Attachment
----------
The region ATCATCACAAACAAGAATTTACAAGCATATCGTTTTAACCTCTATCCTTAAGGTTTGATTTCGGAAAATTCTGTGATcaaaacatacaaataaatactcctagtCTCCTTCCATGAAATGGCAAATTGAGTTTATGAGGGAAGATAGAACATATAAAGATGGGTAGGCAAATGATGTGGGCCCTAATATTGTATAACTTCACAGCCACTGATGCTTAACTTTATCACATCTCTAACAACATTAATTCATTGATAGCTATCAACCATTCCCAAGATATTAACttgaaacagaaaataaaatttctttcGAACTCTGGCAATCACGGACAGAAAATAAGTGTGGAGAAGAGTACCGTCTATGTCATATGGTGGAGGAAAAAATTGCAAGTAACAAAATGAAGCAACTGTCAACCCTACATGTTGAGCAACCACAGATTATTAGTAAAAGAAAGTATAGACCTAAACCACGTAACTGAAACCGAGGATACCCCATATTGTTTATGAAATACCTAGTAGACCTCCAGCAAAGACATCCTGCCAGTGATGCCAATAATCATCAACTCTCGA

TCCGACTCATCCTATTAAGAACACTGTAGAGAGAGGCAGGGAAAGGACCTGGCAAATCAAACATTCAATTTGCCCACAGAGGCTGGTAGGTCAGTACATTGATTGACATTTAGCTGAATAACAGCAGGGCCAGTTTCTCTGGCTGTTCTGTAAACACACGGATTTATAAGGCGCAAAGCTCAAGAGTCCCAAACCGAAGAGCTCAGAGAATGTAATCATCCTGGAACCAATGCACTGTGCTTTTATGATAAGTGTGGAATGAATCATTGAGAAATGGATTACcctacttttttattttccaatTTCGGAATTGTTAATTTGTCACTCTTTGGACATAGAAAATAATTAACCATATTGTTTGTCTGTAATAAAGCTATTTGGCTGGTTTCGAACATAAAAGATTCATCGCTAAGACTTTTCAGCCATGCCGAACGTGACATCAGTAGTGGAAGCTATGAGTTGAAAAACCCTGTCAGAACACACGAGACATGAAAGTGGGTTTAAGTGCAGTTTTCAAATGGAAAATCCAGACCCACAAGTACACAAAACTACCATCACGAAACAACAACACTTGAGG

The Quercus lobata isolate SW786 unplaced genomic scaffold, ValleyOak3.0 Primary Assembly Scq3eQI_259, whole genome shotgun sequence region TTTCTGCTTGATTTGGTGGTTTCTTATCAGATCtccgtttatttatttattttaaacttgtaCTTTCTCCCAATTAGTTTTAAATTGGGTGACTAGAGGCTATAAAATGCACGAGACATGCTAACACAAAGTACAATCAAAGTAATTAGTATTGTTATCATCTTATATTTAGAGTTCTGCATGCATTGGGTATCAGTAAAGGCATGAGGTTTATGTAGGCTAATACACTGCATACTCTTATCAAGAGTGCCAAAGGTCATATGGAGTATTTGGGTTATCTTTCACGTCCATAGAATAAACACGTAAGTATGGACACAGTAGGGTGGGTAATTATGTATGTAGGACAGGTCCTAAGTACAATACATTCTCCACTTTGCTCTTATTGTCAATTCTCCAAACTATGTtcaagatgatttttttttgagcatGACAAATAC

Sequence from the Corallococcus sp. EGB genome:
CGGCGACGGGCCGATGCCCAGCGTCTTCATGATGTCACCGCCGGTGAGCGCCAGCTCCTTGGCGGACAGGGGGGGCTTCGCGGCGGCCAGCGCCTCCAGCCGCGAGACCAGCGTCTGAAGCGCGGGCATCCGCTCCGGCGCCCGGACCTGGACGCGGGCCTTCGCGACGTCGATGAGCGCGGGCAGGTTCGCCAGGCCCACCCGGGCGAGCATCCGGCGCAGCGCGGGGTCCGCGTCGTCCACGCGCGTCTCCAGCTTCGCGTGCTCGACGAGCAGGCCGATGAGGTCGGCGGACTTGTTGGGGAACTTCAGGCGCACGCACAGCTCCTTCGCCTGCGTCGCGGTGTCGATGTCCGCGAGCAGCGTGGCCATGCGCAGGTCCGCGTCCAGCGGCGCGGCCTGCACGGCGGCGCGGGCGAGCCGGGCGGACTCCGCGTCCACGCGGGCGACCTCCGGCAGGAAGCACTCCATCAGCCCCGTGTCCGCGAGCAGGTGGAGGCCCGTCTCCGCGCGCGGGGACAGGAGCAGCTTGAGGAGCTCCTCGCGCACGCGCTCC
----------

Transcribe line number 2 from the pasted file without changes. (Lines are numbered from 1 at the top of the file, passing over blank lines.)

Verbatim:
TCCGACTCATCCTATTAAGAACACTGTAGAGAGAGGCAGGGAAAGGACCTGGCAAATCAAACATTCAATTTGCCCACAGAGGCTGGTAGGTCAGTACATTGATTGACATTTAGCTGAATAACAGCAGGGCCAGTTTCTCTGGCTGTTCTGTAAACACACGGATTTATAAGGCGCAAAGCTCAAGAGTCCCAAACCGAAGAGCTCAGAGAATGTAATCATCCTGGAACCAATGCACTGTGCTTTTATGATAAGTGTGGAATGAATCATTGAGAAATGGATTACcctacttttttattttccaatTTCGGAATTGTTAATTTGTCACTCTTTGGACATAGAAAATAATTAACCATATTGTTTGTCTGTAATAAAGCTATTTGGCTGGTTTCGAACATAAAAGATTCATCGCTAAGACTTTTCAGCCATGCCGAACGTGACATCAGTAGTGGAAGCTATGAGTTGAAAAACCCTGTCAGAACACACGAGACATGAAAGTGGGTTTAAGTGCAGTTTTCAAATGGAAAATCCAGACCCACAAGTACACAAAACTACCATCACGAAACAACAACACTTGAGG